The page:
Whenever we decide upon the characteristics or attributes of God from fragments of Scripture or misunderstandings of the text we create an image of Him rather than seeing the reality.  Proverbs 3:5, 6:  Trust in the LORD with all your heart and lean not on your own understanding; in all your ways acknowledge Him, and He will make your paths straight.  What I understand about Scripture now is not what I thought I knew twenty years ago.  That’s not to say my understanding was completely wrong at the time but rather to confess my lack of depth in my spiritual infancy.  I am not ashamed of my “lack” then because our relationship with God is a matter of eternal growth.

The maturing process isn’t like instant oatmeal, which is not instant really anyway since someone had to harvest the oats, thresh the grain from the chaff, cook them to a specific temp and package the result for those who would prepare them later to eat.  No matter what we think about instant oats, they are anything but “instant”.  Still, most of us forget the process by which the finished product arrived at our table.

Our family has a story about my older brother, Dan, when he was about 6 or 7 riding next to Dad while going past a corn field.  He asked,  “Dad, what is that out there?”  Dad replied,  “That’s corn, son.”  Puzzled, Dan shot back,  “No, it’s not!”  Of course Dad argued with him about it for a while until finally he asked,  “Ok, if it’s not corn what is it?”  “I don’t know,”  Danny replied,  “but it isn’t corn!”  “So where do you think corn comes from then?”  Dad asked, pretty irritated by this time.  Dan looked at him like he was nuts (my dad’s description here) and replied with a certainty only a kid that age can have,  “Why the store of course!” like it was obvious.  The rest of the conversation involved my dad attempting to correct this uneducated POV.  Unsuccessfully, I might add.

Danny obviously no longer thinks corn just magically comes to the store and hasn’t for more than 60 years.  Why?  He grew in his understanding by learning new information which affected his perspective of the world around him.

Our perspective of God cannot remain static; it must grow with our grasp of reality or it will stagnate, or worse, petrify.  I’ve met many petrified Christians in my journey with Christ.  They believe they’ve learned all there is to know about God and no one can make Him any clearer.  This POV would be like my brother, now nearly 70, still believing corn magically just appears in the store.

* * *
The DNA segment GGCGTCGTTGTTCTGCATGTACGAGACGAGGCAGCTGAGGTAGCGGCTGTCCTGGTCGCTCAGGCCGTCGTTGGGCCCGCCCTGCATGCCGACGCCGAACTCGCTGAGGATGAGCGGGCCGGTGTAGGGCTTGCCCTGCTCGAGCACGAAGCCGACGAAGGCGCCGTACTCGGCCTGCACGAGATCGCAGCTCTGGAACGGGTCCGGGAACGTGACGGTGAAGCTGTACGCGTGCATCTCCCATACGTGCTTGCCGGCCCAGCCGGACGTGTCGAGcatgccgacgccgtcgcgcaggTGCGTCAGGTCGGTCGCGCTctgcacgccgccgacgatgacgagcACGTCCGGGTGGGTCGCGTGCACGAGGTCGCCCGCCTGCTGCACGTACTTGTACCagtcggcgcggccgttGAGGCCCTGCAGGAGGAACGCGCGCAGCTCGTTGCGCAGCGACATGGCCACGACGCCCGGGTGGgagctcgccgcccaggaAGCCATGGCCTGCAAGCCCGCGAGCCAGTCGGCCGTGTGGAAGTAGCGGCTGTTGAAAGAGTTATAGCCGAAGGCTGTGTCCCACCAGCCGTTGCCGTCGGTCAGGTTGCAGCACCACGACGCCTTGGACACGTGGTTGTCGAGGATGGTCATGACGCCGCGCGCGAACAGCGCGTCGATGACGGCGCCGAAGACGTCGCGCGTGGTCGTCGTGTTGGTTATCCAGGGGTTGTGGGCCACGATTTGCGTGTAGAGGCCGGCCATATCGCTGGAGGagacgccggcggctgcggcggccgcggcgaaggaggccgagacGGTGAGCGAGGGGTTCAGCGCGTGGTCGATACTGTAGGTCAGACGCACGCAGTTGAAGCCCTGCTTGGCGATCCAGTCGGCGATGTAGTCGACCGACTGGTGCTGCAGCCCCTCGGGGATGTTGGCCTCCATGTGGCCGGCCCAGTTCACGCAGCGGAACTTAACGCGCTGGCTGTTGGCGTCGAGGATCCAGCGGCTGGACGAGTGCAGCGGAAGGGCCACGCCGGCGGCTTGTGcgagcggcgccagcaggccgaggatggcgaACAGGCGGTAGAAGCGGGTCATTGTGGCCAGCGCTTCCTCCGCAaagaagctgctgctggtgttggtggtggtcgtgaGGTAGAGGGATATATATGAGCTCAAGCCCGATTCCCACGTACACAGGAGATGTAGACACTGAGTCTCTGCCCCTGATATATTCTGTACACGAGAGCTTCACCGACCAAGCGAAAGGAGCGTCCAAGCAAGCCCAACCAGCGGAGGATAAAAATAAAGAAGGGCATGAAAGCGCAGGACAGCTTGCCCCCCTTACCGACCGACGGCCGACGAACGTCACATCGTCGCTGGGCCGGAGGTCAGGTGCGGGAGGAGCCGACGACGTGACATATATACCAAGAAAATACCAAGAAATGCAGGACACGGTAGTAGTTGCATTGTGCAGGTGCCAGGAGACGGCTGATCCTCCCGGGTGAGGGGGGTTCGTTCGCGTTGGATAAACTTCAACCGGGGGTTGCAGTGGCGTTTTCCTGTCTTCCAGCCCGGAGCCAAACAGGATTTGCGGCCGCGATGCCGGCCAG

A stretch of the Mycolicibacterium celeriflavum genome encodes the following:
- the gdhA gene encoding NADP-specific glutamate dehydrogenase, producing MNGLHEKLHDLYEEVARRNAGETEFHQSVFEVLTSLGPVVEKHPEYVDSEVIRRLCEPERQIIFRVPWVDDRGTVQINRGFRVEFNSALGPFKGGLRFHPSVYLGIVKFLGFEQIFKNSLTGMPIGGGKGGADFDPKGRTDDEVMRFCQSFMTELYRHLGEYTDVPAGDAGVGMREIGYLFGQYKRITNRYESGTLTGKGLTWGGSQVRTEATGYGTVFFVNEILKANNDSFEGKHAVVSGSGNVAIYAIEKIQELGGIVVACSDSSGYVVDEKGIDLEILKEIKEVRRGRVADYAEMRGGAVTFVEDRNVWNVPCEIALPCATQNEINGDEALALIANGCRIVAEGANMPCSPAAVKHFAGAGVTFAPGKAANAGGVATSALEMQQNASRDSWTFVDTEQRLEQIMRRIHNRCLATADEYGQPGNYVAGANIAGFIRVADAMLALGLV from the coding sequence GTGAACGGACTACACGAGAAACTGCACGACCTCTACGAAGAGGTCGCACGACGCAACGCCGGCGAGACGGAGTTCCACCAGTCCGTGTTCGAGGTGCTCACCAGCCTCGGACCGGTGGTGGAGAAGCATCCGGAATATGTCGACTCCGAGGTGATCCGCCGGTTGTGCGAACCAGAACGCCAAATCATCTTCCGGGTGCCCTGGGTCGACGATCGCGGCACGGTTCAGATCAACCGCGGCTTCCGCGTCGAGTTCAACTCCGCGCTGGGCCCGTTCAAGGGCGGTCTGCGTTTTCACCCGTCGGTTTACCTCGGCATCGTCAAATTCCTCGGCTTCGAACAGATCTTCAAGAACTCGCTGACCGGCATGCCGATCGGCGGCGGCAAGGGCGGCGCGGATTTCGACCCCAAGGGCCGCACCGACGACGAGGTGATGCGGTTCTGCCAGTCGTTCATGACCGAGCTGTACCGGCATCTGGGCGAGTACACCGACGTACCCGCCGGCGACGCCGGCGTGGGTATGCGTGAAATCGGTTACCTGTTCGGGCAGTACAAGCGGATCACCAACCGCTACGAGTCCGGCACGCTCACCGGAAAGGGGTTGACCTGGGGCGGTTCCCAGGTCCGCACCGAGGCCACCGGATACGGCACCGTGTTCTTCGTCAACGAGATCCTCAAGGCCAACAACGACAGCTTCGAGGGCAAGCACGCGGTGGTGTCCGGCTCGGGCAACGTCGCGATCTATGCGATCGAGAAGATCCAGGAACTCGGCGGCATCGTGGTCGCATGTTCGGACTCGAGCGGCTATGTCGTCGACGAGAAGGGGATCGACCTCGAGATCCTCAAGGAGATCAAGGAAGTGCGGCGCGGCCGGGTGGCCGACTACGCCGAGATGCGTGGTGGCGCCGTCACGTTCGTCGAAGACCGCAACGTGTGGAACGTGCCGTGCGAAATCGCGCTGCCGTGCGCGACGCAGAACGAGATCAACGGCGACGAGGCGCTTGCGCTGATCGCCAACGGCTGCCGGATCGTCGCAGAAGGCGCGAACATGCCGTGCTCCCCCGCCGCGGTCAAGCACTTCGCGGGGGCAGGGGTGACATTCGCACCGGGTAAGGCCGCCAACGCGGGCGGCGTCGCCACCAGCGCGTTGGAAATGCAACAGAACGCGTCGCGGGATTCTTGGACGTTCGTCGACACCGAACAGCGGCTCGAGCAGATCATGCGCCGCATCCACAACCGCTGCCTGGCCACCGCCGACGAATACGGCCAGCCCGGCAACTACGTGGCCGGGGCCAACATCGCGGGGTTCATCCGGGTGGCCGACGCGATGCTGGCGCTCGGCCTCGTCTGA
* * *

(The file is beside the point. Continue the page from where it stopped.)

We laugh at kids who say these kinds of things but don’t apply the lesson of their uninformed reasoning to our own growth in Christ.  Creation’s a complex place to live in, and assuming we have it figured out is just plain foolish.  I mean, I can explain the soul to some degree from a Christian perspective but what it is, how it works with or without the body and which dimension it inhabits is not explained to any great detail in Scripture.  I think I know why we are not given certain details in Scripture though (and this is just my theory, ok):  we would focus on them to the exclusion of the really vital issues facing us.

I’m giving lots of examples here of areas where we need to grow so that we get a handle on our spiritual pride.  Maturity in Christ not only makes us confident in what we know but also what we can’t know.  A truly mature believer will keep critical thinking at the forefront of his or her mind when considering the Scriptures.  However, when it comes to others, criticism is out of place for we are to educate and restore people to Jesus in all gentleness and grace, while critical thinking is not.  The difference between the two uses of the same word is that critical thinking means we weigh the facts we know to come a conclusion; criticism means we denounce others for not submitting to our ideology or perspective.

Last point:  If you put 7 theologians with PhDs from 7 different denominations and a thorough education in Scripture in a room, then instruct them to come to a consensus on their differences they won’t be able to without godly wisdom.  Cold, hard knowledge leads to the pride of comparison rather than edification.  Paul exclaimed, Knowledge puffs up, love builds up.  Those who reach maturity in Christ will recognize their differences as a part of the His body and act in concert though they disagree on some point.  The Day of the Lord’s return will clear up many of our misconceptions and theological differences anyway.  So let us live up to what we know and stop beating each other up over what is disputable or arguable.  The love of Christ must rule in our hearts before any of the other stuff matters anyway.

Advertisements

Straining Forward

May 23, 2011

Not that I have already obtained all this, or have already been made perfect, but I press on to take hold of that for which Christ Jesus took hold of me.  Brothers, I do not consider myself yet to have taken hold of it.  But one thing I do:  Forgetting what is behind and straining toward the goal to win the prize for which God has called me heavenward in Christ Jesus.  Philippians 3:12-14.